Bake of the Week logoAs a baker, I always get the same questions. Some are surprising: How early do you get up? What’s the most bread you’ve ever made? Do you ever get bored? And some are reliable in their consistency: What’s your favorite bread?  

I usually answer this question as the bread-maker, not the bread-eater. Martin the maker loves baking everything from golden brioche to crackling baguettes to enormous sourdough loaves.  

But as the eater, the person who feeds a family, and for whom a day's worth of food consists of a constant stream of carbohydrates — from citrus-zested French toast to thick toast slices topped with avocado to soup with a high stack of garlic-rubbed crostini — yes, I have a favorite. A single loaf, in fact, that can do ALL these things.  

It’s the Honey-Beer Miche. (Or, as we call it at my house, simply “Bread.”)   

Slicing a loaf of Honey-Beer Miche Rick Holbrook
A versatile bread that can be used for sandwiches, French toast, or just slathered with salted butter. 

This miche and I have a long history. I gleaned what I could of the recipe from Paula Oland, the creative force behind Balthazar Bakery in New York City. Paula was obsessed with recreating a bread she’d had in Paris, one with a dark crust, a wisp of acidity from sourdough culture, a little whole grain flour, and as big as the country loaves of old.

She succeeded. It became Balthazar’s signature loaf. And in the early 2000s, I began my quest to make it with my own hands. While my recipe has seen its share of changes over the years — from the version we make at the King Arthur bakery to the version I put in my cookbook — I’m convinced this one is the best yet.

Toasted slices of Honey-Beer Miche ready to eat Rick Holbrook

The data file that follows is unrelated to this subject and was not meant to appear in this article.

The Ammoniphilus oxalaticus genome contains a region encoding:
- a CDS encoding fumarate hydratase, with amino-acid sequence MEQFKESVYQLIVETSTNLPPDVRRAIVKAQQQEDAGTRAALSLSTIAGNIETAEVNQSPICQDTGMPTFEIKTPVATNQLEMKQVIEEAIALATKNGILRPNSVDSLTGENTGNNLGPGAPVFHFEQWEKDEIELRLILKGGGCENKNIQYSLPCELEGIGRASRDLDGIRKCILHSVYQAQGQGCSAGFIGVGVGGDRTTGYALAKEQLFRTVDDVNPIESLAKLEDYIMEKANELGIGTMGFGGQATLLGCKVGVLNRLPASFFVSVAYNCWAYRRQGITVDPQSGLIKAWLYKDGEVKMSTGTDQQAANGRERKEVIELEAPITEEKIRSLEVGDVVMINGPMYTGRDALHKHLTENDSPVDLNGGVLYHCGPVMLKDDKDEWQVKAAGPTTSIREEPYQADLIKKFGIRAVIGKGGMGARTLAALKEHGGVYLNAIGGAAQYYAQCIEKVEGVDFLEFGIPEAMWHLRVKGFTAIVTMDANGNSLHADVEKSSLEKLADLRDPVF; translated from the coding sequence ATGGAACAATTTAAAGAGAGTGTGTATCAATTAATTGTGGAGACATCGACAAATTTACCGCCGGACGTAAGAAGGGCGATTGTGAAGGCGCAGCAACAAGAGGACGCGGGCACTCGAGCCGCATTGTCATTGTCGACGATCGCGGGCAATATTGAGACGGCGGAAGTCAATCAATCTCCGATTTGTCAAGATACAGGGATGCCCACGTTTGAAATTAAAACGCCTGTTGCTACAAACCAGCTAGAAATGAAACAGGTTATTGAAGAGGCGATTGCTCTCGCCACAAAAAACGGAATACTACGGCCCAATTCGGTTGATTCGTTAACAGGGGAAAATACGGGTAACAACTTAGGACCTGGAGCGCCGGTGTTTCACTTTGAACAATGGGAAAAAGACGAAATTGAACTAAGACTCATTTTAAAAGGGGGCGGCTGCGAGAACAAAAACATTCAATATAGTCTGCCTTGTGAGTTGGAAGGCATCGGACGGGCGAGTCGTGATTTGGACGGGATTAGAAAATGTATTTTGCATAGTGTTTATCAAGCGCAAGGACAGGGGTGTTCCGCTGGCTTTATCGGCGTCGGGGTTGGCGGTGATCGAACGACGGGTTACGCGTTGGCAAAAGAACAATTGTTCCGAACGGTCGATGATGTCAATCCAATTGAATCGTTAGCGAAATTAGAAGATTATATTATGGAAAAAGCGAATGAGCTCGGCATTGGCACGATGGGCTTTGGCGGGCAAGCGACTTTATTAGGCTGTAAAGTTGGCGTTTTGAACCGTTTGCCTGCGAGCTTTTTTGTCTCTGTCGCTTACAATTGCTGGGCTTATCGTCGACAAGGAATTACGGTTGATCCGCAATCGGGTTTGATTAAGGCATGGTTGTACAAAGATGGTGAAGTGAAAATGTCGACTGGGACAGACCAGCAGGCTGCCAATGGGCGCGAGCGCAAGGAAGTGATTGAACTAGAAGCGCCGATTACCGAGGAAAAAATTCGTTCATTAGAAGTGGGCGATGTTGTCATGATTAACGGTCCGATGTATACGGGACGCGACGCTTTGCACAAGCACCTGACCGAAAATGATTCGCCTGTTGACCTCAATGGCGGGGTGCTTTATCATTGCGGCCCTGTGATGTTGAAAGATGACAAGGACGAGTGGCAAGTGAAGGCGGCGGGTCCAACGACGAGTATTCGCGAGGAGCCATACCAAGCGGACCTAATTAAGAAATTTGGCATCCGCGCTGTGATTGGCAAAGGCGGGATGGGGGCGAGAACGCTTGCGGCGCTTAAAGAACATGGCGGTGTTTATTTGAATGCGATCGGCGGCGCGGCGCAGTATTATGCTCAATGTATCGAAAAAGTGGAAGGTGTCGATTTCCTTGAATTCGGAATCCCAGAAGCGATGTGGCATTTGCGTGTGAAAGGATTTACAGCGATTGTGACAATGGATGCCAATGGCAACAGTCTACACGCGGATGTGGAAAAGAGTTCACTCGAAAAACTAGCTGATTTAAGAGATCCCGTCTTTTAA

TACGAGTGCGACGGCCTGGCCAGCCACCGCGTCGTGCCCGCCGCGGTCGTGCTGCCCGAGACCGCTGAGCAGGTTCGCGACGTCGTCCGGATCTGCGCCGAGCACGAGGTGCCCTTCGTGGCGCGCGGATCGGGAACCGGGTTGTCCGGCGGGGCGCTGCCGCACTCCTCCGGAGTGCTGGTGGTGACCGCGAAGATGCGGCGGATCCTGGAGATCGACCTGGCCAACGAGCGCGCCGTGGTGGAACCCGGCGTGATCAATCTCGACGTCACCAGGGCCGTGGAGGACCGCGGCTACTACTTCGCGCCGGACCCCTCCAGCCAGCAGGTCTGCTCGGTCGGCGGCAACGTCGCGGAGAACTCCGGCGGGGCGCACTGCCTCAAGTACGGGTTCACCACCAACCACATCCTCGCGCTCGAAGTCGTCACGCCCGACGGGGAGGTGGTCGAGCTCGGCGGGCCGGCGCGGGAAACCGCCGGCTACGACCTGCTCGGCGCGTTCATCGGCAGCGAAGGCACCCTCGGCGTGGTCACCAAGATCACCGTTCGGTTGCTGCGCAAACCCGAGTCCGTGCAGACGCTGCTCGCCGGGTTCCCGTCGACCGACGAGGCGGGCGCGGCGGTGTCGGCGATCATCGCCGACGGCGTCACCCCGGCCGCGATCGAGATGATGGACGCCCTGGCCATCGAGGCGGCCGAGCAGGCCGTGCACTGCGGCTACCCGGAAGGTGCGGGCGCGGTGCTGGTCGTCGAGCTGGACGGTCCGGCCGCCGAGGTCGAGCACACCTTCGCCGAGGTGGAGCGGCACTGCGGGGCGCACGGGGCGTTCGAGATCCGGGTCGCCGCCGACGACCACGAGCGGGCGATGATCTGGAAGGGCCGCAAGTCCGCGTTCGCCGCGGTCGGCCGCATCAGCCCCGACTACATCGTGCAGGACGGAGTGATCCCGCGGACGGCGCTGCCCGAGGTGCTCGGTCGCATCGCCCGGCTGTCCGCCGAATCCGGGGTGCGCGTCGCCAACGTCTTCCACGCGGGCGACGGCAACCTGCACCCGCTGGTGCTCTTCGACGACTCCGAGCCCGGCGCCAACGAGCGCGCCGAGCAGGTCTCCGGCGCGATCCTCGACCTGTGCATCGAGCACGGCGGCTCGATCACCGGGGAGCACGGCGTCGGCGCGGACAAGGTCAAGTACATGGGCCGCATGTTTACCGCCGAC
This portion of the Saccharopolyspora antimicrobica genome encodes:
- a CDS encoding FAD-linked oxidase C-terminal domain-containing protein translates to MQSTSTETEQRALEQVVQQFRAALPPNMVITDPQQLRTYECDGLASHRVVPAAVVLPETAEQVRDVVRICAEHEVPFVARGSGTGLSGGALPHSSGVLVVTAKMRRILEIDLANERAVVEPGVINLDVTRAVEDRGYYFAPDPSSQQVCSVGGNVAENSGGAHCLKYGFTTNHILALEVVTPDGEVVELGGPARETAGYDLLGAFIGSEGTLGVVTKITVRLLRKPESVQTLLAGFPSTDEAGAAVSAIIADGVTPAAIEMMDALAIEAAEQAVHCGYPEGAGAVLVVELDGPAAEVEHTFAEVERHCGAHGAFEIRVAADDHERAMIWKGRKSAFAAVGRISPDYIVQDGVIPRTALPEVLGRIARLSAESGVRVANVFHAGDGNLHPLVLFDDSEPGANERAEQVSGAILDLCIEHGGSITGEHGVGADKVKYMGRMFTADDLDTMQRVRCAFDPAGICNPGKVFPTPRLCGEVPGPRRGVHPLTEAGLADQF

A combination of all-purpose and whole-grain flours makes this bread a hearty complement to rich cheeses and meats. 

I’ve made the dough a little easier to handle, lowering the water just a bit to reduce the stickiness. I’ve increased the dark beer for even more robust flavor and added a tiny bit of honey to help with browning in the oven. (Deep crust color is a must!). I’ve also increased the size, aiming for something that takes up a whole baking stone or steel, to emulate the abundant feel of Paula’s large loaf.

The resulting bread is my BFF (that’s Bread-For-Forever), my go-to, The One. And it’s our Bake of the Week

Cover photo by Rick Holbrook.

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Martin Philip
The Author

About Martin Philip

Martin Philip is a baker and award-winning author. His book, Breaking Bread: A Baker’s Journey Home in 75 Recipes, is a Wall Street Journal bestseller and was awarded the 2018 Vermont Book Award as well as the best cookbook of 2018 by the New York Book Industry Guild. He is a MacDowell Fellow and a graduate of Oberlin Conservatory. (Photo credit: Lars Blackmore)

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